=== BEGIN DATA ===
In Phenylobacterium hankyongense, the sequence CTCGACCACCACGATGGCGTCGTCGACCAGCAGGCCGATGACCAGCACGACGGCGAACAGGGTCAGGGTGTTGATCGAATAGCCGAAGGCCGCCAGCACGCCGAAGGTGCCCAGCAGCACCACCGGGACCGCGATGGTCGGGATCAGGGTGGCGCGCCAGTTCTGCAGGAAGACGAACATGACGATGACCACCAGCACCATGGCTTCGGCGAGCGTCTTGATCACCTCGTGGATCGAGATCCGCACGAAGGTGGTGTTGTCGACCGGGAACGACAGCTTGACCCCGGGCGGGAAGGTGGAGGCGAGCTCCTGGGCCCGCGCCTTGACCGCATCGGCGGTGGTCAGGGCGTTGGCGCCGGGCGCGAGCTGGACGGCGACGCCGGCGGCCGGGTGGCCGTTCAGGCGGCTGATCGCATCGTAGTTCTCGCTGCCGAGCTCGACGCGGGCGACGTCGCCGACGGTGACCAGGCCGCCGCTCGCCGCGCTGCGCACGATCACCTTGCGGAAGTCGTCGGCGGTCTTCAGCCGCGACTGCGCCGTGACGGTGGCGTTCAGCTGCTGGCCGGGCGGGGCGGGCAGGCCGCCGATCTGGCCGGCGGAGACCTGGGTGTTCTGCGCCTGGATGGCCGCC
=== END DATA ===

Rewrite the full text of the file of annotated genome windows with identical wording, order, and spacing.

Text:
In Phenylobacterium hankyongense, the sequence CTCGACCACCACGATGGCGTCGTCGACCAGCAGGCCGATGACCAGCACGACGGCGAACAGGGTCAGGGTGTTGATCGAATAGCCGAAGGCCGCCAGCACGCCGAAGGTGCCCAGCAGCACCACCGGGACCGCGATGGTCGGGATCAGGGTGGCGCGCCAGTTCTGCAGGAAGACGAACATGACGATGACCACCAGCACCATGGCTTCGGCGAGCGTCTTGATCACCTCGTGGATCGAGATCCGCACGAAGGTGGTGTTGTCGACCGGGAACGACAGCTTGACCCCGGGCGGGAAGGTGGAGGCGAGCTCCTGGGCCCGCGCCTTGACCGCATCGGCGGTGGTCAGGGCGTTGGCGCCGGGCGCGAGCTGGACGGCGACGCCGGCGGCCGGGTGGCCGTTCAGGCGGCTGATCGCATCGTAGTTCTCGCTGCCGAGCTCGACGCGGGCGACGTCGCCGACGGTGACCAGGCCGCCGCTCGCCGCGCTGCGCACGATCACCTTGCGGAAGTCGTCGGCGGTCTTCAGCCGCGACTGCGCCGTGACGGTGGCGTTCAGCTGCTGGCCGGGCGGGGCGGGCAGGCCGCCGATCTGGCCGGCGGAGACCTGGGTGTTCTGCGCCTGGATGGCCGCC